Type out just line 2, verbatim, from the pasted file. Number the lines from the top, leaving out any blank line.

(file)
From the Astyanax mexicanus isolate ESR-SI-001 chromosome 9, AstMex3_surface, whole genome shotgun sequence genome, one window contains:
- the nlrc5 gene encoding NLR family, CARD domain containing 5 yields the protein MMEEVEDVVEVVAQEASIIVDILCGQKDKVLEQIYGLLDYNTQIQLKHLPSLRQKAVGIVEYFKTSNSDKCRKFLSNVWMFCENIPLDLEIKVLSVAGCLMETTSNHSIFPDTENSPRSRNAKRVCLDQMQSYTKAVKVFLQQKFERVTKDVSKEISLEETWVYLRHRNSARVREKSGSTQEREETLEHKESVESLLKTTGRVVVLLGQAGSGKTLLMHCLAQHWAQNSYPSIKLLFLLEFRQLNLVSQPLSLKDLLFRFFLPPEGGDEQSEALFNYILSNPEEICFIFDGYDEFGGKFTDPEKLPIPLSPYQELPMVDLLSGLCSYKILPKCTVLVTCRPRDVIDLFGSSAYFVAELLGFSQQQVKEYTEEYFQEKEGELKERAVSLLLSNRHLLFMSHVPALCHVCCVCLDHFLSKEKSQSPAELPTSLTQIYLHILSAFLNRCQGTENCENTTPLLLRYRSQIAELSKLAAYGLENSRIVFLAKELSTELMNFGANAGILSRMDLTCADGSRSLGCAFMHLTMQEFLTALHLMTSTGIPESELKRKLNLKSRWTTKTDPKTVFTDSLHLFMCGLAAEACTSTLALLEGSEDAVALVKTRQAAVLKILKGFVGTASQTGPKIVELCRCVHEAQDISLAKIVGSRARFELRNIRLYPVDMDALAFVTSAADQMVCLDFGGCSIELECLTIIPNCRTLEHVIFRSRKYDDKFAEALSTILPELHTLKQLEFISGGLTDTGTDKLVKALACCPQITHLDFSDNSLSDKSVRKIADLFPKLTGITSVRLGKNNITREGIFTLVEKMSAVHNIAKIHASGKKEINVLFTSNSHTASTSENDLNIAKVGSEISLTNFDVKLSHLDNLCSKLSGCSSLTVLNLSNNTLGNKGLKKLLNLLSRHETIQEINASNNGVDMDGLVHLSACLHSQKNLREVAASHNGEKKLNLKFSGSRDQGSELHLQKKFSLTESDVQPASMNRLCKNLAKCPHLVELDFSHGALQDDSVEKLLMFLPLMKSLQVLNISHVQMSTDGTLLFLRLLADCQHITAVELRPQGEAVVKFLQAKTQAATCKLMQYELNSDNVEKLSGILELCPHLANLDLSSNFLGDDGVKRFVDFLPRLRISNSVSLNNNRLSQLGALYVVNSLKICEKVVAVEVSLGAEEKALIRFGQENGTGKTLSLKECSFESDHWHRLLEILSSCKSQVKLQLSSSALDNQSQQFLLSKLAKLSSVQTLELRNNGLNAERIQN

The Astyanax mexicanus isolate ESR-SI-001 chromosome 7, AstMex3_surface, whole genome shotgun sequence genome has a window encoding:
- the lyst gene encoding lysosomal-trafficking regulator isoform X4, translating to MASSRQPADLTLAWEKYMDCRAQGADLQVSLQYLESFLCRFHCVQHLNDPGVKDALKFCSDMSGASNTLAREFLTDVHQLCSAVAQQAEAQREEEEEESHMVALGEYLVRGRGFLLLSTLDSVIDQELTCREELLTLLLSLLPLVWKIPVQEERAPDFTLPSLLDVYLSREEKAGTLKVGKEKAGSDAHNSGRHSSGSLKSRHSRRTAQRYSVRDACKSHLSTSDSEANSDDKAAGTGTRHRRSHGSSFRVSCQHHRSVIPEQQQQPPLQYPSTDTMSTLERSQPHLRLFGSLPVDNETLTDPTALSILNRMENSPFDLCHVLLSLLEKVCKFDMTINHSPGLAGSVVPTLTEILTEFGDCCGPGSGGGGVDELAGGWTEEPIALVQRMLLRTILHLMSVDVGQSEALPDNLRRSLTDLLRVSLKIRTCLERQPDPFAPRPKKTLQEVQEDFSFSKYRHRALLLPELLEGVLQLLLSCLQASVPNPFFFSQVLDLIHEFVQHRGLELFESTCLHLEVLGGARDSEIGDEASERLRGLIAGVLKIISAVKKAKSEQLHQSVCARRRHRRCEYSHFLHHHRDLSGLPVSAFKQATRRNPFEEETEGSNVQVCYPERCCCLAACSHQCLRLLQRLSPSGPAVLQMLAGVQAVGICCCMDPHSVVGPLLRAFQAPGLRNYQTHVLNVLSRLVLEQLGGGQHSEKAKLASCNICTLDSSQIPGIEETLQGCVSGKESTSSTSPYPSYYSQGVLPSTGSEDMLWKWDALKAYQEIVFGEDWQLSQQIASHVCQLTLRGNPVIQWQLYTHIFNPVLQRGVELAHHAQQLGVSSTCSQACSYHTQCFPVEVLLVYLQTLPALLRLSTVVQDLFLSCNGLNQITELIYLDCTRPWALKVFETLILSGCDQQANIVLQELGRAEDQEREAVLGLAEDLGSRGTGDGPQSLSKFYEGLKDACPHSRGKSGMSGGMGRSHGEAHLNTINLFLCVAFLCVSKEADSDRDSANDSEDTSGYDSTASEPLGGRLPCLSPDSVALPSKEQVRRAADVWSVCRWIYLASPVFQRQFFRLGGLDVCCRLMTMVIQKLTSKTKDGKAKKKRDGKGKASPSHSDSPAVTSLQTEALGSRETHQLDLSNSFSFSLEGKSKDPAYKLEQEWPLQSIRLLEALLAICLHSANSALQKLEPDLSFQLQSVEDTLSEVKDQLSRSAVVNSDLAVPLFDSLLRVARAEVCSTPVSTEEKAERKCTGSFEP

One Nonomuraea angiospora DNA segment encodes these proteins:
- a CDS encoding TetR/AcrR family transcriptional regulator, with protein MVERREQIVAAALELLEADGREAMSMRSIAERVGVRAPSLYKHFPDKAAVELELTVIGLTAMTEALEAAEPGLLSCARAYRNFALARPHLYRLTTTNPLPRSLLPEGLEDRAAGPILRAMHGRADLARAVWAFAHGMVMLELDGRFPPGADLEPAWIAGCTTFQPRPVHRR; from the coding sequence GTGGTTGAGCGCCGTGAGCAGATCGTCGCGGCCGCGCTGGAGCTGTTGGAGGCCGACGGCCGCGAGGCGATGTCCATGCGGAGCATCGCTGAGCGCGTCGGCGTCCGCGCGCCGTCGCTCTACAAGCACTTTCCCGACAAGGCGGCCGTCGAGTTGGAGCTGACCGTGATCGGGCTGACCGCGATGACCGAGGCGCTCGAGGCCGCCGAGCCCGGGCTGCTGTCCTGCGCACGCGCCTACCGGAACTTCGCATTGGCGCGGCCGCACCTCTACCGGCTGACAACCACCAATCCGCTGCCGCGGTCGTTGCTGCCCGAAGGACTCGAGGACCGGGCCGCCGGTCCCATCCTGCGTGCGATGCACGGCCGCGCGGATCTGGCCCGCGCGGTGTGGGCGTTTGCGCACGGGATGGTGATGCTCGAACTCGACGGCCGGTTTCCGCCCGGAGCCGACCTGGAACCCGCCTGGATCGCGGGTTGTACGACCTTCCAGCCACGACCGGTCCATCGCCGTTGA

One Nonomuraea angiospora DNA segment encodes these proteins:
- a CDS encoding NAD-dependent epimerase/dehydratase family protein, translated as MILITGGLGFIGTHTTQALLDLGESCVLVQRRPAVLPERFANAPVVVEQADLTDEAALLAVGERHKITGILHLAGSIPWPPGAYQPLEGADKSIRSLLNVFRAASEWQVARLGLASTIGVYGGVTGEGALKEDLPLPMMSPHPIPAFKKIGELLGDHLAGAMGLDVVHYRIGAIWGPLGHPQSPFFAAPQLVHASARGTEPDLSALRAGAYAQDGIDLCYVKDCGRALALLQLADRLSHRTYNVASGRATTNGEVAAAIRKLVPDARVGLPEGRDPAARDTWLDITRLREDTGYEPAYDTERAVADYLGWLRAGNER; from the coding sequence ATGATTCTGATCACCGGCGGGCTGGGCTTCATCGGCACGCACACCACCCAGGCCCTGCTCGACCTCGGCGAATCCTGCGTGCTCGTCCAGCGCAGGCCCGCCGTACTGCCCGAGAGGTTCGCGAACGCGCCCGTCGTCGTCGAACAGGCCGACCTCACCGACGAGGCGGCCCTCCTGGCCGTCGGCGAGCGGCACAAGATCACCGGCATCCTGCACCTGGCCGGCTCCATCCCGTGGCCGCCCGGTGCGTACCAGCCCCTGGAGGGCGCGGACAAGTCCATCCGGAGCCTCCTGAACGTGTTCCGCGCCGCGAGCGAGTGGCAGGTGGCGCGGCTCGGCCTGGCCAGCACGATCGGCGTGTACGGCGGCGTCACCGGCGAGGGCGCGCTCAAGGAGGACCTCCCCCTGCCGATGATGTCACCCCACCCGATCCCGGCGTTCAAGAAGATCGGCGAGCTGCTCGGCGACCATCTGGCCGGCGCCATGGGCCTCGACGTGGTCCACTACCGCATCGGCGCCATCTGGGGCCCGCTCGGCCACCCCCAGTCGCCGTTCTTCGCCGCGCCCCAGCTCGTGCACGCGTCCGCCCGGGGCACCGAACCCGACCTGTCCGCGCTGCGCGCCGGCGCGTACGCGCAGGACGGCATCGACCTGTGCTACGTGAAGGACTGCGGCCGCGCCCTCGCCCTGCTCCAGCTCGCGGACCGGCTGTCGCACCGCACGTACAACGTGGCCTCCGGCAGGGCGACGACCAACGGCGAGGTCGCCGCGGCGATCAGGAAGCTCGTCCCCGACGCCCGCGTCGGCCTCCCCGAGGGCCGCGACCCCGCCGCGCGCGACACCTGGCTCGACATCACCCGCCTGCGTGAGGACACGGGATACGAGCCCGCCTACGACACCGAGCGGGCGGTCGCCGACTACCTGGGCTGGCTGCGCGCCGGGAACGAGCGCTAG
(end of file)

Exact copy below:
- the nlrc5 gene encoding NLR family, CARD domain containing 5 yields the protein MMEEVEDVVEVVAQEASIIVDILCGQKDKVLEQIYGLLDYNTQIQLKHLPSLRQKAVGIVEYFKTSNSDKCRKFLSNVWMFCENIPLDLEIKVLSVAGCLMETTSNHSIFPDTENSPRSRNAKRVCLDQMQSYTKAVKVFLQQKFERVTKDVSKEISLEETWVYLRHRNSARVREKSGSTQEREETLEHKESVESLLKTTGRVVVLLGQAGSGKTLLMHCLAQHWAQNSYPSIKLLFLLEFRQLNLVSQPLSLKDLLFRFFLPPEGGDEQSEALFNYILSNPEEICFIFDGYDEFGGKFTDPEKLPIPLSPYQELPMVDLLSGLCSYKILPKCTVLVTCRPRDVIDLFGSSAYFVAELLGFSQQQVKEYTEEYFQEKEGELKERAVSLLLSNRHLLFMSHVPALCHVCCVCLDHFLSKEKSQSPAELPTSLTQIYLHILSAFLNRCQGTENCENTTPLLLRYRSQIAELSKLAAYGLENSRIVFLAKELSTELMNFGANAGILSRMDLTCADGSRSLGCAFMHLTMQEFLTALHLMTSTGIPESELKRKLNLKSRWTTKTDPKTVFTDSLHLFMCGLAAEACTSTLALLEGSEDAVALVKTRQAAVLKILKGFVGTASQTGPKIVELCRCVHEAQDISLAKIVGSRARFELRNIRLYPVDMDALAFVTSAADQMVCLDFGGCSIELECLTIIPNCRTLEHVIFRSRKYDDKFAEALSTILPELHTLKQLEFISGGLTDTGTDKLVKALACCPQITHLDFSDNSLSDKSVRKIADLFPKLTGITSVRLGKNNITREGIFTLVEKMSAVHNIAKIHASGKKEINVLFTSNSHTASTSENDLNIAKVGSEISLTNFDVKLSHLDNLCSKLSGCSSLTVLNLSNNTLGNKGLKKLLNLLSRHETIQEINASNNGVDMDGLVHLSACLHSQKNLREVAASHNGEKKLNLKFSGSRDQGSELHLQKKFSLTESDVQPASMNRLCKNLAKCPHLVELDFSHGALQDDSVEKLLMFLPLMKSLQVLNISHVQMSTDGTLLFLRLLADCQHITAVELRPQGEAVVKFLQAKTQAATCKLMQYELNSDNVEKLSGILELCPHLANLDLSSNFLGDDGVKRFVDFLPRLRISNSVSLNNNRLSQLGALYVVNSLKICEKVVAVEVSLGAEEKALIRFGQENGTGKTLSLKECSFESDHWHRLLEILSSCKSQVKLQLSSSALDNQSQQFLLSKLAKLSSVQTLELRNNGLNAERIQN